Big Ten Basketball Primer

Written by: Luke Sheehan 

2015-16 Season Re-cap

As is the standard with one of the premier leagues in the country, last season was a thrilling one for Big Ten fans. Five teams made appearances in the top 10 of the AP poll, while three made appearances in the top five. Consider this: In a league known for top-to-bottom strength, its champion, Indiana, did not crack the top 5 even once, while its sixth-place finisher, Iowa, spent four straight weeks during the heart of conference play in the 3, 5, 4, 4 position in the poll.

The fate of last year’s Iowa squad, a veteran-laden team led by all-conference performers Jarrod Uthoff and Peter Jok, serves as a poignant reminder of how cruel the Big Ten roller-coaster can be. But for every Iowa, there is an Indiana. Or a Wisconsin. The Hoosiers had perhaps the best guard in the conference in Yogi Ferrell, but expectations were tempered when dead-eye shooter James Blackmon Jr. was lost for his entire sophomore campaign. And the Badgers, fresh off the surprising mid-season retirement of college hoops legend Bo Ryan, were perhaps the most dangerous team in the conference by the time conference tournament time rolled around. Simply put, there’s no telling what a Big Ten season will bring. But you should be awfully excited to find out.

The Contenders

As the page turns to the 2016-17 Big Ten season, its fans will notice a lot of familiar faces have moved on to the professional ranks, or in some cases, other schools. The aforementioned Uthoff and Ferrell are two of four first team All-Big Ten performers to have graduated. Denzel Valentine and AJ Hammons join them. The lone returner? Wisconsin’s Nigel Hayes, the charismatic Badgers leader who may well be the favorite to win conference POY honors (more on that later). There’s a lot of buzz in Madison this year, and for good reason. They return virtually every contributor from a team that made an unexpected Sweet 16 appearance, keyed by the emergence of rising sophomore Ethan Happ. Happ will surely be one of the premier big men in the league this season, and he’ll team with Hayes and senior point man Bronson Koenig in their bid to get back to the Final Four. Many pundits consider them the favorite to win the league, but there is no shortage of legitimate contenders to the claim.

If you’re looking for a good bet to keep the Badgers off the top spot, look no further than the defending champs. The Hoosiers will surely miss program legend Yogi Ferrell, and Troy Williams’ athleticism and rebounding prowess are practically impossible to replace. Lucky for Coach Tom Crean, he has another physical freak in OG Anunoby, who he’ll deploy in the same way he did Williams. Anunoby’s physicality and length were on full-display in his matchup with Kentucky’s Jamal Murray in last year’s Sweet 16 matchup. Hoosier faithful will be looking for more of the same from the sophomore this year. Equally as important to Indiana’s quest to defend their title will be the return of redshirt sophomore James Blackmon, whose sophomore year was cut short by a knee injury. Blackmon impressed in his freshman season as a knock-down three point shooter, and he’ll be heavily relied upon as a primary scorer.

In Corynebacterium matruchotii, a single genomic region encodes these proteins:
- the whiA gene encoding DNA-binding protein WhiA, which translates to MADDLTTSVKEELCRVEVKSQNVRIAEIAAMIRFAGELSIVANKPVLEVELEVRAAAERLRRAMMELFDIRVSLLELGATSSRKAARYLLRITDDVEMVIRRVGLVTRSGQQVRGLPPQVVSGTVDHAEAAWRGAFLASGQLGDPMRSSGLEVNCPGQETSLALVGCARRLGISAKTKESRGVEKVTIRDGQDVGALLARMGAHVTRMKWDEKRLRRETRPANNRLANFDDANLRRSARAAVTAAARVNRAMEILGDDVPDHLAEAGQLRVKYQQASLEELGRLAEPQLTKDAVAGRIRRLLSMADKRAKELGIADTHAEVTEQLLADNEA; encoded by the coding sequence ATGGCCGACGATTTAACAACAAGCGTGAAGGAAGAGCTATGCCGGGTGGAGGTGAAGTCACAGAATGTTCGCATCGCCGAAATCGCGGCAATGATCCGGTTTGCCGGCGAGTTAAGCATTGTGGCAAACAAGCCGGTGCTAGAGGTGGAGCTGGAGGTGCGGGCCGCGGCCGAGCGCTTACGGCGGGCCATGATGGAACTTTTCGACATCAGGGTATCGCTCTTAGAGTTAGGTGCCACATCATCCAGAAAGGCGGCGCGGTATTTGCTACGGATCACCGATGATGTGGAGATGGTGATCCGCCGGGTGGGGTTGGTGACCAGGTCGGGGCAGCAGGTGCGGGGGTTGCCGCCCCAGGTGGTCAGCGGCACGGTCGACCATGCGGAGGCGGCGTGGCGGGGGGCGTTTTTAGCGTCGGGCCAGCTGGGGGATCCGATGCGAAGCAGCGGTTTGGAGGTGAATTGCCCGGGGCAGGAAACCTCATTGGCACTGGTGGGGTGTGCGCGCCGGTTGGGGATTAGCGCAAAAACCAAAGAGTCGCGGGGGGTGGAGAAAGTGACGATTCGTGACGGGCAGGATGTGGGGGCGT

Michigan State, despite the losses of Valentine, Bryn Forbes, and Matt Costello, will again be a force not to be taken lightly in the B1G. The Spartans welcome perhaps the best recruiting class Tom Izzo’s ever assembled to East Lansing. Sparty fans have a lot to look forward to in incoming guards Cassius Winston and Josh Langford, and they’ll be joined by forwards Nick Ward and Miles Bridges, the crown jewel of the group. Bridges should see the most minutes early in what could be his only season in East Lansing. In the backcourt, Izzo needs senior Eron Harris and sophomore Matt McQuaid to assume leadership roles in the absence of Valentine. Valentine and Forbes paired to create one of the best shooting backcourts in the country last year, and McQuaid in particular will be key for the Spartans to replace this production.

One of the Big Ten’s bigger mysteries this season will be Purdue. Purdue loses Hammons, but should be fine in the front-court with Isaac Haas assuming a larger role and forward Caleb Swanigan deciding to return to school for his sophomore campaign. Vince Edwards will have to do most of the scoring for Matt Painter’s club, but keep an eye on blast-from-the-past point guard Spike Albrecht. Albrecht, he of 2012 National Championship game fame, will use his final year of eligibility in West Lafayette following his departure from Michigan, and should provide the Boilermakers steady decision-making at the head of the offense. Albrecht battled health issues throughout his career in Ann Arbor, but he’ll need to stay healthy for guard-thin Purdue to contend with the top dogs in the conference.